Business is Growing! Do We Need a Bigger Warehouse?

Good news—business is growing and you need a bigger warehouse.Bad news—business is growing and you need a bigger warehouse.
How can this situation be both good and bad? Well, if you are running out of space in the warehouse, then that can be a sign of genuine growth. On the other hand, a shortage of space might also indicate storage mismanagement. This blog takes a look at some of the ways you can determine why you are short on space and whether or not you really do need to move into a larger warehouse.

Is Available Space Used Wisely in Your Current Warehouse?

Before you start searching for a new warehouse, take a look around the one you’re in and make sure all of the available space is being used. Is your warehouse racking system—also known as materials handling systems—maximizing space and augmenting the organization of your warehouse? Are the shelves filled or do you see empty spaces? Maybe there’s a better way to arrange inventory.

Don’t forget to look up, too. Perhaps your warehouse has a lot of vertical space that is currently unused. If you really are running out of floor space, then consider moving up rather than out.

Review your inventory to know what products sell consistently—those should remain within easy reach near the floor. Slower selling items, however, could be stored in a vertical system.

How Efficient is Your Warehouse?

In an efficient warehouse, things move like a well-oiled machine. Workers are not crowded in one area, while in another they have room to spare. There aren’t traffic jams to slow productivity, and filling an order doesn’t require making too many trips around the floor.

Rather than incur the cost of moving, you may want see if you can better optimize the layout of your current warehouse. Here are some tips:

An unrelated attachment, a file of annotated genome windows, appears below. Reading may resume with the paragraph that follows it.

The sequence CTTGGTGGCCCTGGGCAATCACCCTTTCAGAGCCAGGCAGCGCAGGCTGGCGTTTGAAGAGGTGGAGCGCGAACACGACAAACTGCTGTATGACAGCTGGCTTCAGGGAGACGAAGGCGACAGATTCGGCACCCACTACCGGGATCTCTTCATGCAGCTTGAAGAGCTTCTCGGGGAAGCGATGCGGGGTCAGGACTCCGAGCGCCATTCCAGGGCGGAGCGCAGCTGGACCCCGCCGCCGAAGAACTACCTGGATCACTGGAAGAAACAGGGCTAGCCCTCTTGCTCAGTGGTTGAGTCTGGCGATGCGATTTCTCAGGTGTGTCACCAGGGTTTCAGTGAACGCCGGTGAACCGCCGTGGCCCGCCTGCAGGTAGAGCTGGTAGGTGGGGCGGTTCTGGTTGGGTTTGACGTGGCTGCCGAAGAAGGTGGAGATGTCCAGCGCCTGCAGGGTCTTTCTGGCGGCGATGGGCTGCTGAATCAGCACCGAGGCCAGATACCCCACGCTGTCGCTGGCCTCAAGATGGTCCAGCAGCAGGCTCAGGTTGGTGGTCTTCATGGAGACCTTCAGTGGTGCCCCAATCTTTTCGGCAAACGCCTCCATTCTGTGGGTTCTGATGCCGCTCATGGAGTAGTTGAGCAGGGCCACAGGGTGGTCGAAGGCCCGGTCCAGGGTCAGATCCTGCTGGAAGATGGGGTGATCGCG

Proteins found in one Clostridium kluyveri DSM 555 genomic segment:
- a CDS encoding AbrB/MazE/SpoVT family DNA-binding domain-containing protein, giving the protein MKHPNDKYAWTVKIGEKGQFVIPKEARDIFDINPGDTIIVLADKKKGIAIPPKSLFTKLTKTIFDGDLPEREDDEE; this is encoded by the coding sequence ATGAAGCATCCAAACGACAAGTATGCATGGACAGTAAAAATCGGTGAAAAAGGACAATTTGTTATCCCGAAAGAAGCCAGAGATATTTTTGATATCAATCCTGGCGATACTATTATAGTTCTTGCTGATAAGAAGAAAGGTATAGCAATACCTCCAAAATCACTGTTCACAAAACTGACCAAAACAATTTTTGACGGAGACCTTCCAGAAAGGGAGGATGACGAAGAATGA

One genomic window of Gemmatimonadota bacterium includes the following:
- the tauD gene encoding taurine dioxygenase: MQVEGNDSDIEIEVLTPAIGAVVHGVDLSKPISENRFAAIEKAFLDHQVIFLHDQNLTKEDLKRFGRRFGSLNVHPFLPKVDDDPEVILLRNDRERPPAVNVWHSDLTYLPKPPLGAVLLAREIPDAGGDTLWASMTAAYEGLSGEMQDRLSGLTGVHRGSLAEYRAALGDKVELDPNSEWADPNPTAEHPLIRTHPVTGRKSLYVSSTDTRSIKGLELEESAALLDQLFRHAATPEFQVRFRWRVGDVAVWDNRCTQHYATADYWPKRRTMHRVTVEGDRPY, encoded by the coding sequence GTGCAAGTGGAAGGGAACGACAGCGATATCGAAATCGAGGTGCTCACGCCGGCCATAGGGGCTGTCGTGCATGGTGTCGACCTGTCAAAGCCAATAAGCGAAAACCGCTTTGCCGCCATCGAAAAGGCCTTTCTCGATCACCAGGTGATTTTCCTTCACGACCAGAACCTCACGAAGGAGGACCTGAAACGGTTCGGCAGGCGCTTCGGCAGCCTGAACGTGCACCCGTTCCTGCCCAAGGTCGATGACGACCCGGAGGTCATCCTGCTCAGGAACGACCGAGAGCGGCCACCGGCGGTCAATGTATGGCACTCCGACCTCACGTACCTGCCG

• Prioritize high-traffic areas so they don’t get congested
  • Products that are commonly purchased together should be stored near one another
  • When orders are filled, make sure all of the items in one area are picked before moving on to another area
  • Orders should be arranged so that the last stop of a picking run is the one closest to the shipping area

Choosing the Right Warehouse

If you’ve done everything to ensure the best use of space in your current warehouse but there still isn’t enough room for inventory, then it’s probably time to move. Choosing the right warehouse is crucial to safeguarding the continued profitability of your company.

Primary considerations are where a warehouse is located and the space offered. A good location will allow you to conveniently receive goods and ship orders to customers. Therefore, consider the type of transportation routes needed—highways, railways, airports or waterways—and choose accordingly.

Once you’ve narrowed down location, the next important factor is warehouse space. Don’t only consider square footage and volume, but also the layout. Does it suit the way your business operates? Will you be able to optimize the processes that keep inventory moving in and out of the warehouse? Do you need a rear load or cross-dock facility?

You’ll want to select a warehouse that strikes a balance between accommodating business development and having too much space for too long. Let’s face it—moving is laborious and costly. So, before beginning the search for a new warehouse, analyze figures that signal potential growth.

Other factors to consider when looking for a new warehouse include:

  • The type of products that will be stored and their characteristics, i.e. perishable or non-perishable goods, hazardous or non-hazardous, etc.
  • The quantity, weight and volume of items in your inventory
  • The length of time products will be stored
  • The frequency of deliveries and shipments
  • Security needs for the building, its contents—equipment, machinery and furnishings—and vehicles
  • Utilities required including electricity, water, Internet access and phone

Finally, don’t trust everything you read. A warehouse that looks great on paper should still be visited in person. Have your commercial real estate broker take you to see the building so you can check the integrity of the structure, evaluate the roads as well as points of entry and exit, and assess whether there are maintenance concerns or damaged areas in need of repair.